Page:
- Pack any needed Assisted Technology Devices and don’t forget the chargers! Just in case record the device name, manufacturer’s name & information, model and serial numbers, vendor (Store’s/Seller’s) name and info, date of purchase and copy of receipt if available, copy of Doctor’s or Therapist’s prescription if available and contact and funder’s (i.e., Medicare, Medicaid, Insurance Co.) name, contact info, & policy numbers.
- iPads (and other medical equipment) that are used by someone with autism to communicate are covered under medical losses/disability equipment. During the intake call with FEMA, you may be asked about medical devices, and whether anyone is dependent on a computer or other equipment.
- Pack enough medicines or special dietary needs for at least three weeks. Shipments of new supplies to impacted areas may be difficult or impossible. Bring copies of prescriptions with you or be sure you have refills scheduled with a national pharmacy that can access them electronically.
- If you regularly visit doctors or specialist for treatments or interventions or if you receive regular services such as home health care, treatment or transportation, talk to your service provider about their emergency plans. Identify back-up service providers in the areas you might evacuate to. If you use medical equipment in your home that requires electricity to operate, talk to your health care provider about what you can do to prepare for its use during a power outage.
- If you have a service animal, be sure to include food, water, and collar with ID tag, medical records and other emergency pet supplies.
- During an emergency quick and unanticipated changes in routine and environment can cause increased anxiety and stress for people with autism. If staying in a shelter bring headphones or earplugs to help with noise. You may also consider bringing a role of duct tape to place labels, visual support or even lay out visible perimeters of your family’s assigned “space” in a communal style shelter.
Autism Resources & Information:
- The Autism Autism Response Team (both English and Spanish speaking) are available to provide information and resources during this difficult time. Call 1-888-288-4762, en Español 888-772-9050 or email us at firstname.lastname@example.org
- The Autism Safety Project provides information for families and First Responders with information and guidelines for communicating with individuals with Autism Spectrum Disorder (ASD) in emergency situations.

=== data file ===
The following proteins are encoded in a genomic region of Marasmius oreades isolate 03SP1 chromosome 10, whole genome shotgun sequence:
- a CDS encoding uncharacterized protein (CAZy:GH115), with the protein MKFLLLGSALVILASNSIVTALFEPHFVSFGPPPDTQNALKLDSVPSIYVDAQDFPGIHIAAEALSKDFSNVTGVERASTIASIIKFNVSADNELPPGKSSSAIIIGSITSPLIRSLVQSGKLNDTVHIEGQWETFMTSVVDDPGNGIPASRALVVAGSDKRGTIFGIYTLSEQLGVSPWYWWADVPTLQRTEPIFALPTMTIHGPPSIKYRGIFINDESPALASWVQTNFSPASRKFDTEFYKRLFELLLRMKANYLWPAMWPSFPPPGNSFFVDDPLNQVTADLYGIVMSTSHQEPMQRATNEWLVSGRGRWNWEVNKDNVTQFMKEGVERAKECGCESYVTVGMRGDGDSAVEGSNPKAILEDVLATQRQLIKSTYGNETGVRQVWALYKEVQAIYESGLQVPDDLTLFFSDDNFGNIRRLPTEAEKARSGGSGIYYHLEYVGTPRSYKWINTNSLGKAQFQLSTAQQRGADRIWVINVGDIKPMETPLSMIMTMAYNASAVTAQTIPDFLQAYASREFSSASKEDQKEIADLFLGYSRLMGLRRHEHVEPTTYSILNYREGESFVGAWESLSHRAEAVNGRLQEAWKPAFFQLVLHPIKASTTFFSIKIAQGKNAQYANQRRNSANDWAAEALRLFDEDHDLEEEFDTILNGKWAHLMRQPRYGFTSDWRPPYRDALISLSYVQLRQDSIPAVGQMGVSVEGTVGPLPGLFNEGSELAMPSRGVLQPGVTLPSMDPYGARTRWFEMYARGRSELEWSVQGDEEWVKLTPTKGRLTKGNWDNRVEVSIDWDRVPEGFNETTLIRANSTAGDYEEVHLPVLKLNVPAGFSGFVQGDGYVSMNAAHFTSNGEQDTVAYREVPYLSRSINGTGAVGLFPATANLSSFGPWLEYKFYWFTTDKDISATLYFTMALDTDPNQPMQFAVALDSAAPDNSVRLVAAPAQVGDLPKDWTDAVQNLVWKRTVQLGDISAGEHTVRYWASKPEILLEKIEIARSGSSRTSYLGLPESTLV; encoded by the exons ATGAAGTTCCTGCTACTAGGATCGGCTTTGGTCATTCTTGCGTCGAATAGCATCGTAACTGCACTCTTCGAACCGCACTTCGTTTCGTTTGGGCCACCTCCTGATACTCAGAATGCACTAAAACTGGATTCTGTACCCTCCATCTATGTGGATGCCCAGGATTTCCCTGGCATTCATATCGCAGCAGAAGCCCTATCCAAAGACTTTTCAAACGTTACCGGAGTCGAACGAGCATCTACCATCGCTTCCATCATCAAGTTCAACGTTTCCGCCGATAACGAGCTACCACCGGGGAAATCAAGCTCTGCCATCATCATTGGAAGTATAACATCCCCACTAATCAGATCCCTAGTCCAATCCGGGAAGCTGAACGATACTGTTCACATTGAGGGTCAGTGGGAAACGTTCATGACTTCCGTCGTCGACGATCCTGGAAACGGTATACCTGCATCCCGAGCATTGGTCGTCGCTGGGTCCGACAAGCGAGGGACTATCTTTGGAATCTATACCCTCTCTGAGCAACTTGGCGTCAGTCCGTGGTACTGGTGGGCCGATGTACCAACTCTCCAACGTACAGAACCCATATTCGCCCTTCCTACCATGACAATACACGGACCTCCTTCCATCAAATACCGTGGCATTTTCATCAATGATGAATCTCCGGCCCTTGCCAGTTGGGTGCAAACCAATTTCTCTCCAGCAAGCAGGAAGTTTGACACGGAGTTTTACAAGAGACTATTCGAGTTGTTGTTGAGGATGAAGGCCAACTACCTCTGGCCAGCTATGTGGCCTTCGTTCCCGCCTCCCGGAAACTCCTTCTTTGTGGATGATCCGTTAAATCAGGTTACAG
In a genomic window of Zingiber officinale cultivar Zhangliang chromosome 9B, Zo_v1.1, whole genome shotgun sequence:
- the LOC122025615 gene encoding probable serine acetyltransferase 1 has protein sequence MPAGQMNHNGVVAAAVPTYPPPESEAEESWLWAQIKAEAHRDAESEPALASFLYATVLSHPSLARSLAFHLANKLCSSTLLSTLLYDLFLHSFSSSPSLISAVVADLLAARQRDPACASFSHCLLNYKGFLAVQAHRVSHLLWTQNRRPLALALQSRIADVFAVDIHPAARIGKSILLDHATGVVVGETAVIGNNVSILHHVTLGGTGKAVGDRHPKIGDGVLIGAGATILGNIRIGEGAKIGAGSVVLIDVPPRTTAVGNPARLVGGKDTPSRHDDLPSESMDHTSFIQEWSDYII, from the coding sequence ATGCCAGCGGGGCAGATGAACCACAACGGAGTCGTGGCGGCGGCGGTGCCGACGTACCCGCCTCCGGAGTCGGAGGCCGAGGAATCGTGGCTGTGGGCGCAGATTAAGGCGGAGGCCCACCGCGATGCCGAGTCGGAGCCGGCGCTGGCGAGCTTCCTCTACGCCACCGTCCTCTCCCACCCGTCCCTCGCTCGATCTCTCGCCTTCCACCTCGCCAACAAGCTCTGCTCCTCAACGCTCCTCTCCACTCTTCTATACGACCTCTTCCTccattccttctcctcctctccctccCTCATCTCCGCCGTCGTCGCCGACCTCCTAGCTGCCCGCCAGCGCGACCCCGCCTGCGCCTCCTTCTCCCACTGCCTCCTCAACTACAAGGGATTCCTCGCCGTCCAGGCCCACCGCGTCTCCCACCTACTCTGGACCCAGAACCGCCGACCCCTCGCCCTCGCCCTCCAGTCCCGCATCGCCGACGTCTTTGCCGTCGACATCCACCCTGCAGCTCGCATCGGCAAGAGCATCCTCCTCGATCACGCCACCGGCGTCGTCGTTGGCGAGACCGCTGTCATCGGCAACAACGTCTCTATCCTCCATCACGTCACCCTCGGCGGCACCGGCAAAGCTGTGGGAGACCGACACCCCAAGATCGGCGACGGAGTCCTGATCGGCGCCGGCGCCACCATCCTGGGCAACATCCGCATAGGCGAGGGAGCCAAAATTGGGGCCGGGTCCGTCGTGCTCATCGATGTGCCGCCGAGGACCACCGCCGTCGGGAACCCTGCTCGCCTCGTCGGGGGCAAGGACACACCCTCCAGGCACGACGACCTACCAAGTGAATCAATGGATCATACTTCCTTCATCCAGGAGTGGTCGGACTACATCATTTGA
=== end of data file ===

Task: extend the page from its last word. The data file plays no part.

Autism Video Series: Natural Disaster Resources in English and Spanish
Resources to Help Our Community Cope with Disaster:
- Helping a Child Living with Autism to Deal with Disaster – Autism
- Strategies for Talking and Listening to Kids about Traumatic Events – PBS
- Tips on Helping Children Feel More Secure – Fred Rogers
Government Disaster Relief Resources:
- American Red Cross – Find help in your area. Find an open shelter, search the safe and well listings, and read disaster recovery guides.
- Federal Emergency Management Agency – FEMA’s mission is to support our citizens and first responders to ensure that as a nation we work together to build, sustain, and improve our capability to prepare for, protect against, respond to, recover from, and mitigate all hazards.
- Find a Disaster Recovery Center Near You – A Disaster Recovery Center is a readily accessible facility or mobile office where applicants may go for information about FEMA or other disaster assistance programs, or for questions related to your case.
- Contact Your Local Emergency Information Management Office – Some local emergency management offices maintain registers of people with disabilities so you can be located and assisted quickly in a disaster. Contact your local emergency management agency to see if these services exist where you live or visit ready.gov to find links to government offices in your area.